Current Meeting Report

2.7.12 Pseudo Wire Emulation Edge to Edge (pwe3)

NOTE: This charter is a snapshot of the 53rd IETF Meeting in Minneapolis, MN USA. It may now be out-of-date. Last Modified: 07-Mar-02
Danny McPherson <>
Luca Martini <>
Transport Area Director(s):
Scott Bradner <>
Allison Mankin <>
Transport Area Advisor:
Allison Mankin <>
Technical Advisor(s):
W. Mark Townsley <>
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Description of Working Group:
Service providers (SP) are seeking to offer multiple services across a common packet switched network (PSN), such that the result is emulations of e.g. Frame Relay or ATM circuits, or SONET/SDH. Multiple services on common infrastructure can be offered using pairwise conversions, so for instance, if the native link is ATM, FR could be offered over it by having modules that convert FR to ATM going in and ATM into FR coming out.

An alternative approach is to provide multiple services, each as an emulation in a tunnel over an IP packet switched network. There are many proprietary service-specific implementations in in the market now that use this approach. The PSN can transport PDUs for multiple services, and the conversion/interworking functions per service pair are not needed. We term the tunnels used in this approach "pseudo wires" (with no implication that what is emulated is copper or otherwise is restricted to real world wires, but rather with the commonly used metaphorical sense of wire, as when a mobile device designer speaks of the "on the wire" packet formats!)

The basic idea of this working group is to develop standards for the encapsulation and service emulation of pseudo wires: encapsulating service-specific PDUs arriving at an ingress logical port and carrying them across a tunnel, managing their timing, order or other aspects entering and leaving the tunnel, to emulate the behavior and characteristics of the service as well as possible. Applicability statements for each service will describe expected shortfalls of the emulation's faithfulness.

From the customer perspective, the pseudo wire is perceived as an unshared link or circuit (or the appropriate unit) of the chosen service (although it will not be a perfect emulation of the service).

Pseudo wires require the edge devices providing service interfaces to use common service-specific techniques for encapsulating PDUs and maintaining the service characteristics and behavior in the data flow.

The purpose of the WG is to pursue standardization of the framework and the service-specific techniques for pseudo wires.


PWE3 protocols and implementation focus on the edge-to-edge emulation and maintenance of service-specific pseudo-wires. Creation and placement of the tunnels is outside of the scope.

Tunnels for PWE3 encapsulations will use IP (both versions), L2TP, or MPLS. PWE3 will coordinate closely with the L2TP WG and its technologies. PWE3 pseudo wires will have the same specification for all underlying PSNs (i.e. there will not be specific adaptation of a pseudo wire technology for MPLS that is distinct from what is used for IP and L2TP, or differences will be the minimum necessary and will be called out clearly).

PWE3 will not exert controls on the underlying PSN, but only function at the endpoints of the pseudo wire, though the endpoints may be configured to set diffserv codepoints in the tunneling datagrams.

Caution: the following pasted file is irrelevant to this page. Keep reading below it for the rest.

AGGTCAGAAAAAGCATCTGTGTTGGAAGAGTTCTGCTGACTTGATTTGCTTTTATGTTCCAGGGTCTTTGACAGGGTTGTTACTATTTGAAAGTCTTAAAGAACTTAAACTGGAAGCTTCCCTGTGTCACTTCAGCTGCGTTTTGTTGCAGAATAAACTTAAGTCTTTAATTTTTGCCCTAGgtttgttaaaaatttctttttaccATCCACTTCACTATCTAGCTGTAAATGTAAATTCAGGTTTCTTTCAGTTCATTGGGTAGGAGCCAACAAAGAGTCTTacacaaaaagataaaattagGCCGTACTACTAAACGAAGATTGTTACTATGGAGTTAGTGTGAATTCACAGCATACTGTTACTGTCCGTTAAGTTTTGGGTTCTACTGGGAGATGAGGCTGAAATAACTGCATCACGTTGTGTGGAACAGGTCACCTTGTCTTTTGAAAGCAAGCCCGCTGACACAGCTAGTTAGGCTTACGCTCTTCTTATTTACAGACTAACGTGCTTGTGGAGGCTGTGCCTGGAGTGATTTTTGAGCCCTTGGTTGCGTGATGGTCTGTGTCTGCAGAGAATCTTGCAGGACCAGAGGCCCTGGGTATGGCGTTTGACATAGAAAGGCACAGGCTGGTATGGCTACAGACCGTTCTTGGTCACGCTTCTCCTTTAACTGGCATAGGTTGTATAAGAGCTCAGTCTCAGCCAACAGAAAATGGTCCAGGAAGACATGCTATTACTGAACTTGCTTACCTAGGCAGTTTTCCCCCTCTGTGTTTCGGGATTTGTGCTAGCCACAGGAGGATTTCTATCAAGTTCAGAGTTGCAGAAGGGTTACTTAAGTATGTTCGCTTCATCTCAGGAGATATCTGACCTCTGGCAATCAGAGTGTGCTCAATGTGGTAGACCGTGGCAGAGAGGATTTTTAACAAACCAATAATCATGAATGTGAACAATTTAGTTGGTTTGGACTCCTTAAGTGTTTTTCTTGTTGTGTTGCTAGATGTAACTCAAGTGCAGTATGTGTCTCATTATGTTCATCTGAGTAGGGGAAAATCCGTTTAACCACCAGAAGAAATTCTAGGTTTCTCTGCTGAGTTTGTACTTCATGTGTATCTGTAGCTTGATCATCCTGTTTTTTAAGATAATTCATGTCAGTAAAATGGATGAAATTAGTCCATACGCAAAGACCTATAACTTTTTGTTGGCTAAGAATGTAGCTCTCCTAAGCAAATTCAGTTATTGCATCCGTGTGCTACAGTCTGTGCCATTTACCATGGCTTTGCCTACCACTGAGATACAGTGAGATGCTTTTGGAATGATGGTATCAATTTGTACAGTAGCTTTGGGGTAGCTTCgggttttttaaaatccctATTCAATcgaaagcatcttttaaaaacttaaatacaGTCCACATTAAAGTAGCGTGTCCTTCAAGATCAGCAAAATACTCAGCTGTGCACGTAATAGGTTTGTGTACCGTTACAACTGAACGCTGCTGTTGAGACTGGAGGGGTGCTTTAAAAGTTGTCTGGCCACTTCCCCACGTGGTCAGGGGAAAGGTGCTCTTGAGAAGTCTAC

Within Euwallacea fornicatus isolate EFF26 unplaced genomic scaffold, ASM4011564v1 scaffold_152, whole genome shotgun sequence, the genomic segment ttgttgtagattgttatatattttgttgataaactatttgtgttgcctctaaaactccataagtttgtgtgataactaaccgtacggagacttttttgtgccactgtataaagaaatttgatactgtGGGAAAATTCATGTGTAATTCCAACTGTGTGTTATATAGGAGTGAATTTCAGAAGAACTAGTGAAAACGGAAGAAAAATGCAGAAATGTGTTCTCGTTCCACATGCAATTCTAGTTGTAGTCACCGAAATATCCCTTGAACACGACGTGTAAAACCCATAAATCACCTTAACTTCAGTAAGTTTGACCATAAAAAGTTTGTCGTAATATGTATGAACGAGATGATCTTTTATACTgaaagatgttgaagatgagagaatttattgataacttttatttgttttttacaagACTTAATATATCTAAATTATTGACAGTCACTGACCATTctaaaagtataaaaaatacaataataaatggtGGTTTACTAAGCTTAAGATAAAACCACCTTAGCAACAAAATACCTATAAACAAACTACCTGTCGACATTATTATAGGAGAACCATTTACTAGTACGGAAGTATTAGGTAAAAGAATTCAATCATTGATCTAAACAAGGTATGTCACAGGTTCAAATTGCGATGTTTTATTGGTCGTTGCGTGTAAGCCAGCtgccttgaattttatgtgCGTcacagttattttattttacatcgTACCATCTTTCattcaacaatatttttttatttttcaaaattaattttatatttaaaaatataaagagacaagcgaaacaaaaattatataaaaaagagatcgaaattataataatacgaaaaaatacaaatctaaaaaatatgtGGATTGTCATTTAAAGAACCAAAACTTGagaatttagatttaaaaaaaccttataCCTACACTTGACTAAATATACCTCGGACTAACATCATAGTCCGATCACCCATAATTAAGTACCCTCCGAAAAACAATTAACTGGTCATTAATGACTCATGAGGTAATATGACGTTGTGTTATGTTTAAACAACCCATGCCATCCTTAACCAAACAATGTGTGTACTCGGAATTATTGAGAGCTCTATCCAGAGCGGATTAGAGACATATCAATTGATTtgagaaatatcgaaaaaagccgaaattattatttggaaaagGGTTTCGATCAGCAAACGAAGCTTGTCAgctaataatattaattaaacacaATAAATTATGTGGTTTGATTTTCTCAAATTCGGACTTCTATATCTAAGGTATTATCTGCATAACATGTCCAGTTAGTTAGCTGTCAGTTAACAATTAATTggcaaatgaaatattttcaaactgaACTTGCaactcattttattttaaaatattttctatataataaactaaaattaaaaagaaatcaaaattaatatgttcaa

PWE3 will use RTP where necessary to perform clock recovery and other real-time signaling functions. This work will be coordinated with the AVT WG and payloads will follow RFC 2736.

PWE3 will not strive for pseudo wires to perfectly emulate the characteristics of the native service. For each type of pseudo wire, an applicability statement will describe the degree of similarity of a pseudo wire to the native service it emulates.

WG Objectives (in order of priority):

Develop a requirements document to define the specific services and technology to be defined by the working group.

Specify methods with RTP (and possibly using header compression where needed) to ensure in-order final PDU delivery, perform clock recovery inband emulation and maintenance functions across the PSN, where required.

Research the statistics and other network management information needed for tunnel operation and management, for example, to be able to determine when a circuit's up/down state has changed. Coordinate closely with the CCAMP WG on this.

Specify the security mechanisms to be used to protect the control of the PWE3 technology. These are likely to be security mechanisms that are part of the tunnel creation technology and not be developed by PWE3, but cited by PWE3 specifications. Requirements may be ommunicated to the PPVPN, L2TPEXT and CCAMP WGs. The protection of the encapsulated content of the pseudo wire is outside of scope.

The WG will determine the requirements for having a pseudo wire pass across an administrative boundary. An edge could be a native hand-off or hand-off to a further pseudo-wire. The WG may analyze requirements for both security and performance for the inter-administration technology.


General documents:

Requirements Document

Framework Document

Common Edge-to-Edge Emulation/Maintenance Protocol

Requirements for PW Traceroute (if distinct from tunnel-specific or CCAMP traceroute).

Individual encapsulation and emulation/maintenance document(s) for each of the following transported protocols, as well as applicability statements for each:

Ethernet (DIX Ethernet (100M, 1G, 10G), IEEE 802.3, 802.1q (VLAN)

Frame Relay


TDM (e.g. DS1, DS3, SONET)

MPLS (over IP or L2TP only)

Out of Scope

Any multicast service not native to the emulated medium. Thus, Ethernet transmission to a "multicast" IEEE-48 address is in scope, while multicast services like MARS that are implemented on top of the medium are out of scope.